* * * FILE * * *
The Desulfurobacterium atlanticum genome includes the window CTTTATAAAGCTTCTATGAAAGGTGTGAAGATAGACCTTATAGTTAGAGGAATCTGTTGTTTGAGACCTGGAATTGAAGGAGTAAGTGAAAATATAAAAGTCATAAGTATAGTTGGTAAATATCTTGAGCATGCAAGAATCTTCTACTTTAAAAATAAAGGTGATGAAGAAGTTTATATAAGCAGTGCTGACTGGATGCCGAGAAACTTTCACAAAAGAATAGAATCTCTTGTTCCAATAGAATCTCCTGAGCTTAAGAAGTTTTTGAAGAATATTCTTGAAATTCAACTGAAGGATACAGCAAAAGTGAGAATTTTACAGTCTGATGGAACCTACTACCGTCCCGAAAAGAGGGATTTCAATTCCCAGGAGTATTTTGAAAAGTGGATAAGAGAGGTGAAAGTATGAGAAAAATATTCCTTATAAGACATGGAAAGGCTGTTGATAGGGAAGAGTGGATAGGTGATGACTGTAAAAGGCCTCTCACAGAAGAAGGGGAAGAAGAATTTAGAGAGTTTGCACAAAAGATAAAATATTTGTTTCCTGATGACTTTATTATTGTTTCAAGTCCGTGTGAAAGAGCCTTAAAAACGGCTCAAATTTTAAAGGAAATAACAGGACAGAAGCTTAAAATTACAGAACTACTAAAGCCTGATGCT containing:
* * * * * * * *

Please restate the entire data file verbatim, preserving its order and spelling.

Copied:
The Desulfurobacterium atlanticum genome includes the window CTTTATAAAGCTTCTATGAAAGGTGTGAAGATAGACCTTATAGTTAGAGGAATCTGTTGTTTGAGACCTGGAATTGAAGGAGTAAGTGAAAATATAAAAGTCATAAGTATAGTTGGTAAATATCTTGAGCATGCAAGAATCTTCTACTTTAAAAATAAAGGTGATGAAGAAGTTTATATAAGCAGTGCTGACTGGATGCCGAGAAACTTTCACAAAAGAATAGAATCTCTTGTTCCAATAGAATCTCCTGAGCTTAAGAAGTTTTTGAAGAATATTCTTGAAATTCAACTGAAGGATACAGCAAAAGTGAGAATTTTACAGTCTGATGGAACCTACTACCGTCCCGAAAAGAGGGATTTCAATTCCCAGGAGTATTTTGAAAAGTGGATAAGAGAGGTGAAAGTATGAGAAAAATATTCCTTATAAGACATGGAAAGGCTGTTGATAGGGAAGAGTGGATAGGTGATGACTGTAAAAGGCCTCTCACAGAAGAAGGGGAAGAAGAATTTAGAGAGTTTGCACAAAAGATAAAATATTTGTTTCCTGATGACTTTATTATTGTTTCAAGTCCGTGTGAAAGAGCCTTAAAAACGGCTCAAATTTTAAAGGAAATAACAGGACAGAAGCTTAAAATTACAGAACTACTAAAGCCTGATGCT containing: